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Author Vora, Sheetal S. ♦ Syverson, Grant D. ♦ Nocton, James J. ♦ Bengtson, Christine E.
Source Directory of Open Access Journals (DOAJ)
Content type Text
Publisher BioMed Central
File Format HTM / HTML
Date Created 2010-04-30
Copyright Year ©2010
Language English
Subject Domain (in LCC) RJ1-570 ♦ RC925-935
Subject Keyword Pediatrics ♦ Internal medicine ♦ Medicine ♦ Diseases of the musculoskeletal system ♦ Specialties of internal medicine
Abstract Abstract Background No consensus evidence-based guidelines for the routine laboratory monitoring of children with JIA receiving non-steroidal anti-inflammatory drugs (NSAIDs) exist. The purpose of this study is to evaluate the clinical utility of routine laboratory monitoring of hemoglobin, transaminases, blood urea nitrogen, serum creatinine, and urinalysis in patients with juvenile idiopathic arthritis (JIA) receiving NSAIDs. Methods The medical records of 91 children with JIA followed between 1996 and 2006 were retrospectively reviewed for laboratory results and clinically significant adverse effects attributed to NSAID use. Laboratory abnormalities were documented, with potential adverse clinical sequelae, including if NSAID use was discontinued. Results Abnormal laboratory results were recorded for 24 of 91 patients. Nearly all abnormalities were mild and not associated with adverse clinical sequelae. All patients but one continued to receive NSAID therapy after the abnormality was detected. Conclusions Although detection of abnormal laboratory values occurred while on NSAIDs, these abnormalities did not correlate with adverse clinical signs and symptoms. The routine monitoring of laboratory tests in asymptomatic children treated with NSAIDs is of questionable utility.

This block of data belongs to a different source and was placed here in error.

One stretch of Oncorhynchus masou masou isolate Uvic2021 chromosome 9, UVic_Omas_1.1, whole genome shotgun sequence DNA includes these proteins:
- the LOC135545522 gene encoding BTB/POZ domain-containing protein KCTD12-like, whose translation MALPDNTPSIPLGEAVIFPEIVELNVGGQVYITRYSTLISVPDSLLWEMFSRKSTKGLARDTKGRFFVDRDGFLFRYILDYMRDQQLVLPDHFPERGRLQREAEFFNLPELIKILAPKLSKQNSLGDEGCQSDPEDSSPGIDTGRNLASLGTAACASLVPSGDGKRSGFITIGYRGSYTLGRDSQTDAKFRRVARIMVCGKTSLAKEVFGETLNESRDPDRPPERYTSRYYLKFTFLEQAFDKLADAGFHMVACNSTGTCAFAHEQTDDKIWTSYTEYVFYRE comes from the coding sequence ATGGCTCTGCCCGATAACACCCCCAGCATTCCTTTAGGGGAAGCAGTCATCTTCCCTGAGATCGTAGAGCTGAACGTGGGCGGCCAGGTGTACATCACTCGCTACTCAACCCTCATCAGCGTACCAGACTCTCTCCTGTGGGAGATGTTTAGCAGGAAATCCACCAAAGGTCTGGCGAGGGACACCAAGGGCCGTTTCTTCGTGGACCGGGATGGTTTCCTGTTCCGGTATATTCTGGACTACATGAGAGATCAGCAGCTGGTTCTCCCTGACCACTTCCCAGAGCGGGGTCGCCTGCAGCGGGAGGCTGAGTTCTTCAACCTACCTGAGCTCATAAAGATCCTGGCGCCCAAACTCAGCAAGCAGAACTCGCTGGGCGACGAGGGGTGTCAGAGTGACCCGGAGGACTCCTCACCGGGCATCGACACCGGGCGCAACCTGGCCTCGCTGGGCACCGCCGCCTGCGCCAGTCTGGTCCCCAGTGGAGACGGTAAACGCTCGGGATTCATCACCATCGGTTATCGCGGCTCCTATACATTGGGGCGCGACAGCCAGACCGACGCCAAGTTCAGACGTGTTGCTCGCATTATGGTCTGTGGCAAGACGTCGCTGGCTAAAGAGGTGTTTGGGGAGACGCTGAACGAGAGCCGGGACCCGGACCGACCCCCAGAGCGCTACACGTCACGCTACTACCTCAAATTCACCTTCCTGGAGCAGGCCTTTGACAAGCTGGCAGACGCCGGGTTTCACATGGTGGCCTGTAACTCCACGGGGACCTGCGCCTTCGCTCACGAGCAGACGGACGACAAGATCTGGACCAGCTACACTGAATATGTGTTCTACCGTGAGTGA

ISSN 15460096
Age Range 18 to 22 years ♦ above 22 year
Educational Use Research
Education Level UG and PG ♦ Career/Technical Study
Learning Resource Type Article
Publisher Date 2010-04-01
e-ISSN 15460096
Journal Pediatric Rheumatology Online Journal
Volume Number 8
Issue Number 1
Starting Page 11


Source: Directory of Open Access Journals (DOAJ)